Strengthening Head Start: What the Evidence Shows. Most children enter and leave Head Start with below-average skill and knowledge levels


Currently, the primary source of information on outcomes for children and families served by Head Start comes from the Family and Child Experiences Survey (FACES).(4) Data from FACES are displayed in the figures below. Figure 1 shows the low scores and limited progress of Head Start children in the key areas of language, pre-reading, and pre-mathematics. These data are from the class of children who entered the program in 1997. The percentile scores show how Head Start children perform compared with the average performer. On a percentile scale, an average performer would be at the 50th percentile, meaning that half of children who take the test score above the average performer and half score below the 50% mark.(5) Head Start children as a group fall far below the 50th percentile in all areas of achievement. Though children are making some progress, clearly few children perform as poorly as children who enter and leave the Head Start program.(6)

Figure 1.
Children Who Entered Head Start in 1997
Performed Far Below Average Upon Both Entering and Leaving Head Start.

Figure 1. Children who entered Head Start in 1997 performed far below average upon both entering and leaving Head Start.

* Statistically significant difference between Fall and Spring.

Figure 2 shows a similar picture for children who entered the program in 2000. Though children in Head Start programs performed somewhat better in 2000 than in 1997 in some areas, scores remain far below the average level in all areas of competency.(7)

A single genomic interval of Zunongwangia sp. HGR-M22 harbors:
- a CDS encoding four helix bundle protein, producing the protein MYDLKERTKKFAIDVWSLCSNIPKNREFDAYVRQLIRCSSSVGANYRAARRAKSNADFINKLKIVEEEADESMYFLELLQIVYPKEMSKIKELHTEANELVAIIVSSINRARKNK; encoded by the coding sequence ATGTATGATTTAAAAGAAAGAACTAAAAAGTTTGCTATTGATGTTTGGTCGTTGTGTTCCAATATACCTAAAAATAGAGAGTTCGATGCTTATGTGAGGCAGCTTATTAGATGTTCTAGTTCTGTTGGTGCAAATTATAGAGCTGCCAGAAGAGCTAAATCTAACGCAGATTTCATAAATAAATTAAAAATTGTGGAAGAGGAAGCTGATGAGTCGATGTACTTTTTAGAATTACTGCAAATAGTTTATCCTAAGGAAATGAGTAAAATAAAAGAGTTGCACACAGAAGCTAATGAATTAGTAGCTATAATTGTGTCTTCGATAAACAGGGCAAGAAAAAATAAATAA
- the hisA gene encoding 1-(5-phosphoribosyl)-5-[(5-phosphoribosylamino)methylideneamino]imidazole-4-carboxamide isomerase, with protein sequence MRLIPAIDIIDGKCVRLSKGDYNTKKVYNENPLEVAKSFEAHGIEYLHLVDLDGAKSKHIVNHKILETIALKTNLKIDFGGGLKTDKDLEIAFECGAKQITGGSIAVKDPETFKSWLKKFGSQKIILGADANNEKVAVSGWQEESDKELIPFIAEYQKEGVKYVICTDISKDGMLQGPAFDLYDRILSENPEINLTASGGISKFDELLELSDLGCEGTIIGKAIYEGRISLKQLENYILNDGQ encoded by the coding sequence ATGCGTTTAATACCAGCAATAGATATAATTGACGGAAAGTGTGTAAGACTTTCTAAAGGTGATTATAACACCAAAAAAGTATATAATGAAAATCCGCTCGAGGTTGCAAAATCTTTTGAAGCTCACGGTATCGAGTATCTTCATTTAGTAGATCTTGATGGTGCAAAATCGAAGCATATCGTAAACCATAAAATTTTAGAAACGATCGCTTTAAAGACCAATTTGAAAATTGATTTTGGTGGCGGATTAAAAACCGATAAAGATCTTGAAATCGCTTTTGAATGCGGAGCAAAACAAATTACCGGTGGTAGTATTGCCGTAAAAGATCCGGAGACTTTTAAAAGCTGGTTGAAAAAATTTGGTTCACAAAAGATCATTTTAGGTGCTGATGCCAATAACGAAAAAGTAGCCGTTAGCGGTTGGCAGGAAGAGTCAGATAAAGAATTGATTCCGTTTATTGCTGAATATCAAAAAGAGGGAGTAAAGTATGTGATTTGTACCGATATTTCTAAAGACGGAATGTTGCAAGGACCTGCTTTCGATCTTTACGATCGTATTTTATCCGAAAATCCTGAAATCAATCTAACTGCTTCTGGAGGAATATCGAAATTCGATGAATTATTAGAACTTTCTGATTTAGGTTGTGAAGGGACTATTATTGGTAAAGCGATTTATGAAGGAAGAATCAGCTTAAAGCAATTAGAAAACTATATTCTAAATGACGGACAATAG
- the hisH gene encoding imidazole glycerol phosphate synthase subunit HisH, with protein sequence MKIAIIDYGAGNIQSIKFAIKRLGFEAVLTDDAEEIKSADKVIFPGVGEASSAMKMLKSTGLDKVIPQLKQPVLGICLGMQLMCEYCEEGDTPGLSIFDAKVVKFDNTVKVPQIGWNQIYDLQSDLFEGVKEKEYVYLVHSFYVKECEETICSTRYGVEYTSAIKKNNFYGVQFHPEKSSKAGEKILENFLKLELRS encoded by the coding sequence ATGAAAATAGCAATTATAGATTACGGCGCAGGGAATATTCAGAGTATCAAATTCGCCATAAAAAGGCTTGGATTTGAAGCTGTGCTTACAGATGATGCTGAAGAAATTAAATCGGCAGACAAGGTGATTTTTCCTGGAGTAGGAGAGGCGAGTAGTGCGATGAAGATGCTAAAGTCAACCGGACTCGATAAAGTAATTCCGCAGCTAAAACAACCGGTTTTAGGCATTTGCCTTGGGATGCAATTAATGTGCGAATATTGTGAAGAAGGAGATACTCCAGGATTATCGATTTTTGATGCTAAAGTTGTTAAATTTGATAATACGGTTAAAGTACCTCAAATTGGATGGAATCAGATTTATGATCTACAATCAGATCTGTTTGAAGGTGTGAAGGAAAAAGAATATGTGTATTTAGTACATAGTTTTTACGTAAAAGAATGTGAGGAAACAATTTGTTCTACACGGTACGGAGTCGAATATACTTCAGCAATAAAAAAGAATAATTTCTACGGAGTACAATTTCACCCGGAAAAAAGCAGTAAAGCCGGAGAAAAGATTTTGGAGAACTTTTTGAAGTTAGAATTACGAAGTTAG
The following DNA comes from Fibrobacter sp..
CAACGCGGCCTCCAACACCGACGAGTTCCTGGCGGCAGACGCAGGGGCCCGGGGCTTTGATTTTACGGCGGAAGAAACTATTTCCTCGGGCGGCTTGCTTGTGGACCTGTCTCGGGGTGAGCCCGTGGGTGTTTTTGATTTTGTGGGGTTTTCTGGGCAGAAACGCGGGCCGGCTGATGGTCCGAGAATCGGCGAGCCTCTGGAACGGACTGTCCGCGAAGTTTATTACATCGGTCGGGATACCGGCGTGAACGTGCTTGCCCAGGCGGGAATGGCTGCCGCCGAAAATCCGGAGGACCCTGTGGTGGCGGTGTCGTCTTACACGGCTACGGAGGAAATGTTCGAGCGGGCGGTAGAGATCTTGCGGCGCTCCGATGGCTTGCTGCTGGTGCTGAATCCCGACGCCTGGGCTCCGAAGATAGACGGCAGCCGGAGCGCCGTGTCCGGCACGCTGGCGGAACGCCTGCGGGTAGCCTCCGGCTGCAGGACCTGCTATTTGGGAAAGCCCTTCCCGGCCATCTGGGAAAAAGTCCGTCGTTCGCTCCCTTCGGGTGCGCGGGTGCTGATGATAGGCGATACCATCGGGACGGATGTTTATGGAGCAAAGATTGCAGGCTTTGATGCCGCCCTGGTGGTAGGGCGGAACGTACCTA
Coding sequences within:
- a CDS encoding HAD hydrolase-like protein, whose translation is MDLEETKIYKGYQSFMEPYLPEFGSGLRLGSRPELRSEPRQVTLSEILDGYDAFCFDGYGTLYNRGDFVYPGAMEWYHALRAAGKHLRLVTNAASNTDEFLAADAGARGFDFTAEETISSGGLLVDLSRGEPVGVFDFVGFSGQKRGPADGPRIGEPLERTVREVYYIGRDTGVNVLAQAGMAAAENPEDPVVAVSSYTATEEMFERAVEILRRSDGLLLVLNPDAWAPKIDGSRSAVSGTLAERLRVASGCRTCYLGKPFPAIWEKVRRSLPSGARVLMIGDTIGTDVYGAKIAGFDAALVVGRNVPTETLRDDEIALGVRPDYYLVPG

Figure 2.
Children Who Entered Head Start in 2000
Still Perform Far Below Average Both Upon Entering and Leaving Head Start.

Figure 2. Children who entered Head Start in 2000 still perform far below average both upon entering and leaving Head Start.

* Statistically significant difference between Fall and Spring.

Both higher achieving and lower achieving Head Start children have low scores overall and show limited progress. Children who were in the upper 25% of their Head Start class when they entered Head Start in 1997 showed no gains on any measure of cognitive ability over the course of the Head Start program year, and actually experienced losses on some measures in comparison to national norms. Gains over the Head Start year were limited to children who were in the bottom 25% of their class.(8) However, even these gains fell far short of bringing children to levels of skill necessary for school success. For example, children in the bottom 25% of their Head Start class left Head Start with language skill scores at the 5th percentile, meaning that only 5% of all children who take the test score lower than these Head Start children do. Findings for mathematics showed a similar pattern.

The more recent 2000 FACES data show modest improvement in results for children, but overall progress is still too limited. Children continue to lag behind national norms when they exit Head Start. Data from Head Start FACES 2000 shows that:

  • The level of childrens achievement in letter-recognition(9) for the 2000 Head Start year is far below the majority of U.S. children who know all letters of the alphabet upon entering kindergarten, according to the Early Childhood Longitudinal Study of the Kindergarten class of 1998.(10)

    Spanish-speaking children in Head Start did not gain at all in letter recognition skills in 2000.